It has become increasingly clear that neural circuit activity in behaving animals differs substantially from that seen in anesthetized or immobilized animals. Highly sensitive, genetically encoded fluorescent reporters of Ca2+ have revolutionized the recording of cell and synaptic activity using non-invasive optical approaches in behaving animals. When combined with genetic and optogenetic techniques, the molecular mechanisms that modulate cell and circuit activity during different behavior states can be identified. Here we describe methods for ratiometric Ca2+ imaging of single neurons in freely behaving Caenorhabditis elegans worms. We demonstrate a simple mounting technique that gently overlays worms growing on a standard Nematode Growth Media (NGM) agar block with a glass coverslip, permitting animals to be recorded at high-resolution during unrestricted movement and behavior. With this technique, we use the sensitive Ca2+ reporter GCaMP5 to record changes in intracellular Ca2+ in the serotonergic Hermaphrodite Specific Neurons (HSNs) as they drive egg-laying behavior. By co-expressing mCherry, a Ca2+-insensitive fluorescent protein, we can track the position of the HSN within ~ 1 µm and correct for fluctuations in fluorescence caused by changes in focus or movement. Simultaneous, infrared brightfield imaging allows for behavior recording and animal tracking using a motorized stage. By integrating these microscopic techniques and data streams, we can record Ca2+ activity in the C. elegans egg-laying circuit as it progresses between inactive and active behavior states over tens of minutes.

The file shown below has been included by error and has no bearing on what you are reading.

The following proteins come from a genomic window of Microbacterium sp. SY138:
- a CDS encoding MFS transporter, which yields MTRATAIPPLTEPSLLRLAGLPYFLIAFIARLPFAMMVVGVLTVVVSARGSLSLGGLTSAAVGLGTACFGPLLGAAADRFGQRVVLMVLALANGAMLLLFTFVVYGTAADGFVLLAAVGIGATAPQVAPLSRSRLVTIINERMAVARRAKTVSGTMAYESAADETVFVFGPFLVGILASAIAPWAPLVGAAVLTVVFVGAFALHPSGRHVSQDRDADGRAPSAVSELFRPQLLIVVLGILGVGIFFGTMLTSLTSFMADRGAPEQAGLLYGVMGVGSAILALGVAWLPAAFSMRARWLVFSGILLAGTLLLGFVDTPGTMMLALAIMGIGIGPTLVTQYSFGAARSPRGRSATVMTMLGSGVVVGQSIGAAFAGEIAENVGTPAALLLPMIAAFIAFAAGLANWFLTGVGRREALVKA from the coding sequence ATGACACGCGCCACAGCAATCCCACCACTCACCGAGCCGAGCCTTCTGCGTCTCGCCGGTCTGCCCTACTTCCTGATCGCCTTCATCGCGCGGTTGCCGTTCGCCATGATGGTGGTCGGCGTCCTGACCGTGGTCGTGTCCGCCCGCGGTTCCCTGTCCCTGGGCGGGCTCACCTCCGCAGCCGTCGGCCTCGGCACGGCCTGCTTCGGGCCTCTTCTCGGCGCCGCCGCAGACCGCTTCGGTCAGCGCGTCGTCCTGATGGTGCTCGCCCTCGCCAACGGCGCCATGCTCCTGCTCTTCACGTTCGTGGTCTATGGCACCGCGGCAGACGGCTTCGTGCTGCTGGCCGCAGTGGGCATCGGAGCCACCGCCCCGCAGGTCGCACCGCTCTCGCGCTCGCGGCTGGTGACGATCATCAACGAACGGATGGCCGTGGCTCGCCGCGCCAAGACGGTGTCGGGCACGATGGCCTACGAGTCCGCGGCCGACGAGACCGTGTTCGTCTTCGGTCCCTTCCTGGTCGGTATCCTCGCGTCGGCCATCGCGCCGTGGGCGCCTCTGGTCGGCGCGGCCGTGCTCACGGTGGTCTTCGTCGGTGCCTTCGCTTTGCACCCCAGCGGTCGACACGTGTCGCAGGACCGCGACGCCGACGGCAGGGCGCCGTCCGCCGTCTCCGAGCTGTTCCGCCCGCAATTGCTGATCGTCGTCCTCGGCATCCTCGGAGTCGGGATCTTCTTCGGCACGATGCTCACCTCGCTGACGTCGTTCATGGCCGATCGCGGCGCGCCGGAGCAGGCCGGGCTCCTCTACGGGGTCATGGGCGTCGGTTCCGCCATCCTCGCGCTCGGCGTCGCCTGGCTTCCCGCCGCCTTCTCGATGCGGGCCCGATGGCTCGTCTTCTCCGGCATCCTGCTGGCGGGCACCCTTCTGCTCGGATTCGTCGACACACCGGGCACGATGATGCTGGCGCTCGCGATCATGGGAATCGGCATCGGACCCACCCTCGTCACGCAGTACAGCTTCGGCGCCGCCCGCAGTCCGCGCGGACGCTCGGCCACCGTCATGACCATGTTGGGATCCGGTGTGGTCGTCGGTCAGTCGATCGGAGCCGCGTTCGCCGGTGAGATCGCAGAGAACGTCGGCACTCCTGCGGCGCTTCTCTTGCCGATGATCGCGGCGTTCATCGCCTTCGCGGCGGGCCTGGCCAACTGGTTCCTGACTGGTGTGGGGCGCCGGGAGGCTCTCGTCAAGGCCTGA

- Ca2+ reporters
- Caenorhabditis elegans
- Issue 132
ASJC Scopus subject areas
- Chemical Engineering(all)
- Biochemistry, Genetics and Molecular Biology(all)
- Immunology and Microbiology(all)